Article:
Saturday, 13 February 2010

Fieldfare feasting on garden Rose Hips

A brisk north-easterly wind has brought snow once again to Kent and a return visit of Fieldfares to the garden too. Whilst some birds are still feeding on Apples at the back of the garden, two are feeding close to the house on the Dog Rose berries (Rose hips in the garden hedge. The Rose hips, tough and and unmovable for most of the winter, have now softened and the Fieldfares have quickly devoured most of the fruit they can reach. What remaining Rose hips there are lie at the end of thin stems, a place from where this large Thrush struggles to collect, but now the Fieldfares fly-up, strike and knock the berries down to eat from the lawn.

Interestingly, our local garden Blackbird pair are very aggressive to the Fieldfares near the house, constantly chasing the them away. This is something of a surprise to me, as the much larger Fieldfare is usually the undisputed and (uninvited) garden king.

Apologies for yet another collection of Fieldfare close-ups. These were taken with much better light conditions, and you should find these are higher quality images than those on previous posts. Also, you simply never know when Fieldfares will arrive back in our winter gardens, the last time was 10 years ago.

This is 'our' Blackbird who has been busy chasing the Fieldfares away from it's garden territory. Frustratingly, it won't tolerate our garden Song Thrushes either. Our bird (we should have given it a name by now) is easily recognisable by its drooped left wing. It's been around the garden and fathered dozen of fledglings for at least four years.

Bullfinch feeding on snow covered Bramble

Just 20 feet down the garden we have left a thicket of Bramble and Dog Rose build-up over 10 years. After the pond I wonder if this is the most valuable and important wildlife resource in the garden?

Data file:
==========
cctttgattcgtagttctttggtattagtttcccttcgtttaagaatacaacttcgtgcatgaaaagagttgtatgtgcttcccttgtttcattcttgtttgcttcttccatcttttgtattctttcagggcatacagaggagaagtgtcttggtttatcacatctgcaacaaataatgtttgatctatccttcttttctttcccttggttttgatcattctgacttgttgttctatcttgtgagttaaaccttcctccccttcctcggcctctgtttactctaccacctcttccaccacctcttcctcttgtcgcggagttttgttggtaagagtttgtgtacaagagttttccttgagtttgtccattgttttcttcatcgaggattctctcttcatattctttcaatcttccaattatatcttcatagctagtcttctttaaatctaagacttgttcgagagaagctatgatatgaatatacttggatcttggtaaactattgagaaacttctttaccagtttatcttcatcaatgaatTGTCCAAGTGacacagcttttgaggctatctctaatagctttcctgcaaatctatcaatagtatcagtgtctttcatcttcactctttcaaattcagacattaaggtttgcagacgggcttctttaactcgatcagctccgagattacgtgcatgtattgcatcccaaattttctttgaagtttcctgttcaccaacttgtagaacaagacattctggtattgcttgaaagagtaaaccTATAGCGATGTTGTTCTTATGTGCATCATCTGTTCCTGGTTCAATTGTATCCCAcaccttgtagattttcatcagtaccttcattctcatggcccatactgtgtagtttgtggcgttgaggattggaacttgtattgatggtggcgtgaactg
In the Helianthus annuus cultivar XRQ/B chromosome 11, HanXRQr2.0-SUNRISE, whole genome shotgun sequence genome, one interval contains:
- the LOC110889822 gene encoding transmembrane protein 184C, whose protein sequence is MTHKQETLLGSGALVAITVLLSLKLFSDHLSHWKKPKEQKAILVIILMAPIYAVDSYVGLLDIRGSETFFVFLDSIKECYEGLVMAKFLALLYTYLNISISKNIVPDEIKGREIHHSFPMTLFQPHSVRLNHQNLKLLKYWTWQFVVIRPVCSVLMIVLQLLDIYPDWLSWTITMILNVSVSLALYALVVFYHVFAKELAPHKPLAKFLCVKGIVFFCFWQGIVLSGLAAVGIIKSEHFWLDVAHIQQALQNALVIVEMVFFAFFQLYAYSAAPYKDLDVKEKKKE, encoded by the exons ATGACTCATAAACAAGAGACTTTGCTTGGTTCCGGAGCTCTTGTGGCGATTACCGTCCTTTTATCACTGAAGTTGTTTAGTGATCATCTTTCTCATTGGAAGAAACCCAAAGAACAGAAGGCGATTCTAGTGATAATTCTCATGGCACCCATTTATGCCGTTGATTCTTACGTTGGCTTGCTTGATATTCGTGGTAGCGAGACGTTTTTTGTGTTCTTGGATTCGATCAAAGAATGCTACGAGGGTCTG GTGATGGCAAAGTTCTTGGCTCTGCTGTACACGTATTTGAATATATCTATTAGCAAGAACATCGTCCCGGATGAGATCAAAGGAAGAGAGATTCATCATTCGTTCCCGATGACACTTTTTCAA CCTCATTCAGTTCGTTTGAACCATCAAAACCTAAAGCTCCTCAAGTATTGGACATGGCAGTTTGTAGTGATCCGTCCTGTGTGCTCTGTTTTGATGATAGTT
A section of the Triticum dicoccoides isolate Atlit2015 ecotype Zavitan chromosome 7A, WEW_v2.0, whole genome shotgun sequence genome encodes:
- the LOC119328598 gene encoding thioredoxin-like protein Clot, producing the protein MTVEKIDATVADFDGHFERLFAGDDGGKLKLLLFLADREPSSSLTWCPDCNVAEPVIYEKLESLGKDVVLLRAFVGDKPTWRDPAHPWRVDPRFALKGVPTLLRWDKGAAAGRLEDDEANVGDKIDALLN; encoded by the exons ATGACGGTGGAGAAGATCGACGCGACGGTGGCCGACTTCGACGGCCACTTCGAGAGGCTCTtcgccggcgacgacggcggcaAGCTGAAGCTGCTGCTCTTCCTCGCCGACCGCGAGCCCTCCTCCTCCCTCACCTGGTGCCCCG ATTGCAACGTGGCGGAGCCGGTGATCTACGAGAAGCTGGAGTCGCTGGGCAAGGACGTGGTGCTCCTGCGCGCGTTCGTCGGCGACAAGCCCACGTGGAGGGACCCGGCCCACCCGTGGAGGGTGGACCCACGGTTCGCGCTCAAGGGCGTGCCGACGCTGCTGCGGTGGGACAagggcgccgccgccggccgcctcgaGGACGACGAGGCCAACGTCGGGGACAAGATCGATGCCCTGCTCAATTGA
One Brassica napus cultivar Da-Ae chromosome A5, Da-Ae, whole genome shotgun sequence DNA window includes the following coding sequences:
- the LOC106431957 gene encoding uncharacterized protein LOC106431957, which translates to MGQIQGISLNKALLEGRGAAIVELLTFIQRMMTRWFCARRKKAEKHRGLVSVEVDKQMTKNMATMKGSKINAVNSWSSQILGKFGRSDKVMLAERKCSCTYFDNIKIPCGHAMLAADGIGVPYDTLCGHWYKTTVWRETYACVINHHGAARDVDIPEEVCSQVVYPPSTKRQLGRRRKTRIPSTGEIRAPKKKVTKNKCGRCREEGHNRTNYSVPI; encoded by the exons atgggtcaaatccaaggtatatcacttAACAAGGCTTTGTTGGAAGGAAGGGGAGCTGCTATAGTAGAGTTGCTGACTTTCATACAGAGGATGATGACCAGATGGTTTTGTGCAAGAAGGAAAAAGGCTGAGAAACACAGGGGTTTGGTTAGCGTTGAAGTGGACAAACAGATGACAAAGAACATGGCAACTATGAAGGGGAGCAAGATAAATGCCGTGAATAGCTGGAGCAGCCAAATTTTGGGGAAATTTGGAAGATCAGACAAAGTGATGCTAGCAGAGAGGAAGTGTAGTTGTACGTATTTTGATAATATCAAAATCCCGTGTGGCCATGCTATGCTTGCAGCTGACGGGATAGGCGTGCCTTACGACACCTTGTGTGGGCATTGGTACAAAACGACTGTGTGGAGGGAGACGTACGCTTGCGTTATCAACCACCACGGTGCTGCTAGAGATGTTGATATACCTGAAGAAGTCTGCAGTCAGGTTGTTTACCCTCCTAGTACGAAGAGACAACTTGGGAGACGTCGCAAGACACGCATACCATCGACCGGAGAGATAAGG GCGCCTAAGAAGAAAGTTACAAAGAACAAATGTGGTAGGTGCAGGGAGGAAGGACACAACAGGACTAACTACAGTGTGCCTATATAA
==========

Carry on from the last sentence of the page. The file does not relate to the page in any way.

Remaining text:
In spring it is used as a nesting site for Blackbird and Song Thrush, in summer it is ofter visited by White Admiral Butterfly, Honey Bees and Hornets. In winter there is a roost of House Sparrows and Starlings, and the bramble fruit heads which we leave to go to seed - and admitidely looking rather scruffy, are an important food resource for the scarce Bullfinch. These once common and slightly docile looking finches seem to be scarcer than in my childhood memories. I once read a game-keeping article that considered the decline was caused by an increase number of Sparrowhawks. I guess Gamekeepers would say that, wouldn't they - but the round-headed, thick-necked and dumpy Bullfinch appear to offer a Sparrowhawk an easier catch than, perhaps, an agile Chaffinch?

Back to the garden: As with last winter, we presently have a party of 3 Bullfinches which forage for hours in the bramble stems. There are two striking crimson-breasted males and a demure and equally beautiful female bird. It may just be coincidence, but our Bullfinches seem to appear when the weather is particularly bad - for instance the middle of this snow storm. They're very shy birds making photography a real challenge. I like these pictures because they show the birds feeding naturally and not, for instance, at a bird feeder.

For some reason our Bullfinches will not take any interest in the sunflower or nyjer seed at out feeding stations and once they've depleted the bramble seeds, they'll probably be gone till next winter.